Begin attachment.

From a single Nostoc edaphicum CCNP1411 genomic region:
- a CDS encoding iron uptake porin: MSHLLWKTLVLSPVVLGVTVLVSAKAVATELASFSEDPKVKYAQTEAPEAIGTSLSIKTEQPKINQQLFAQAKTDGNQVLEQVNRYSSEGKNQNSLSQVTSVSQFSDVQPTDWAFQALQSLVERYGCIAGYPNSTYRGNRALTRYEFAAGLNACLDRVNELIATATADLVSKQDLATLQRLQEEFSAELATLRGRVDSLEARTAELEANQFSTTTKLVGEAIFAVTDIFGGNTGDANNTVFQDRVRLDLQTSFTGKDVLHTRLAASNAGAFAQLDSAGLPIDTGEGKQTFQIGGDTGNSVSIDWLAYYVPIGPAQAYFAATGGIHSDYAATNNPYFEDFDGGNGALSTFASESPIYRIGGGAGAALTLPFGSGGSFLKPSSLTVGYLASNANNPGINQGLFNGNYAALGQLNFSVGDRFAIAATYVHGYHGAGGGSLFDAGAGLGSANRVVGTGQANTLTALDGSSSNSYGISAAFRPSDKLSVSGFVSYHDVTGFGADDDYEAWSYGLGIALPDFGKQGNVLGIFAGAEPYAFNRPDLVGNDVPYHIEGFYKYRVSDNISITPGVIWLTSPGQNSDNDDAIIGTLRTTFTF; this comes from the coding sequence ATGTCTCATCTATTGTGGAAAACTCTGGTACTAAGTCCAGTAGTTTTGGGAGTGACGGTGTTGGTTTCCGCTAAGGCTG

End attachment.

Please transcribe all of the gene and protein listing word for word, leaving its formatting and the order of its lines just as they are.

From a single Nostoc edaphicum CCNP1411 genomic region:
- a CDS encoding iron uptake porin: MSHLLWKTLVLSPVVLGVTVLVSAKAVATELASFSEDPKVKYAQTEAPEAIGTSLSIKTEQPKINQQLFAQAKTDGNQVLEQVNRYSSEGKNQNSLSQVTSVSQFSDVQPTDWAFQALQSLVERYGCIAGYPNSTYRGNRALTRYEFAAGLNACLDRVNELIATATADLVSKQDLATLQRLQEEFSAELATLRGRVDSLEARTAELEANQFSTTTKLVGEAIFAVTDIFGGNTGDANNTVFQDRVRLDLQTSFTGKDVLHTRLAASNAGAFAQLDSAGLPIDTGEGKQTFQIGGDTGNSVSIDWLAYYVPIGPAQAYFAATGGIHSDYAATNNPYFEDFDGGNGALSTFASESPIYRIGGGAGAALTLPFGSGGSFLKPSSLTVGYLASNANNPGINQGLFNGNYAALGQLNFSVGDRFAIAATYVHGYHGAGGGSLFDAGAGLGSANRVVGTGQANTLTALDGSSSNSYGISAAFRPSDKLSVSGFVSYHDVTGFGADDDYEAWSYGLGIALPDFGKQGNVLGIFAGAEPYAFNRPDLVGNDVPYHIEGFYKYRVSDNISITPGVIWLTSPGQNSDNDDAIIGTLRTTFTF; this comes from the coding sequence ATGTCTCATCTATTGTGGAAAACTCTGGTACTAAGTCCAGTAGTTTTGGGAGTGACGGTGTTGGTTTCCGCTAAGGCTG